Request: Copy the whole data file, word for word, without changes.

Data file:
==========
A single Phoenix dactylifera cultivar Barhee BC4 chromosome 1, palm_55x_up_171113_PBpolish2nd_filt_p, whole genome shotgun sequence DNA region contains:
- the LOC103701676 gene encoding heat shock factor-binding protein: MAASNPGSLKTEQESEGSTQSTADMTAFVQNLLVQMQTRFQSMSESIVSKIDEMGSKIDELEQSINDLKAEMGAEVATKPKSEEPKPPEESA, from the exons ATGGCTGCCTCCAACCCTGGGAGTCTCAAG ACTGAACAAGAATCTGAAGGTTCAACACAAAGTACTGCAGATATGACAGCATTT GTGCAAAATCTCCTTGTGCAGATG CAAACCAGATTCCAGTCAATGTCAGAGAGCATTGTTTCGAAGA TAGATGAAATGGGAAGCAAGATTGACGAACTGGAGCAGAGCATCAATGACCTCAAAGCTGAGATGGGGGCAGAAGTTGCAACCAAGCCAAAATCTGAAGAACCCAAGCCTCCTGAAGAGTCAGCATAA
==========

A single Phoenix dactylifera cultivar Barhee BC4 chromosome 1, palm_55x_up_171113_PBpolish2nd_filt_p, whole genome shotgun sequence DNA region contains:
- the LOC103701676 gene encoding heat shock factor-binding protein: MAASNPGSLKTEQESEGSTQSTADMTAFVQNLLVQMQTRFQSMSESIVSKIDEMGSKIDELEQSINDLKAEMGAEVATKPKSEEPKPPEESA, from the exons ATGGCTGCCTCCAACCCTGGGAGTCTCAAG ACTGAACAAGAATCTGAAGGTTCAACACAAAGTACTGCAGATATGACAGCATTT GTGCAAAATCTCCTTGTGCAGATG CAAACCAGATTCCAGTCAATGTCAGAGAGCATTGTTTCGAAGA TAGATGAAATGGGAAGCAAGATTGACGAACTGGAGCAGAGCATCAATGACCTCAAAGCTGAGATGGGGGCAGAAGTTGCAACCAAGCCAAAATCTGAAGAACCCAAGCCTCCTGAAGAGTCAGCATAA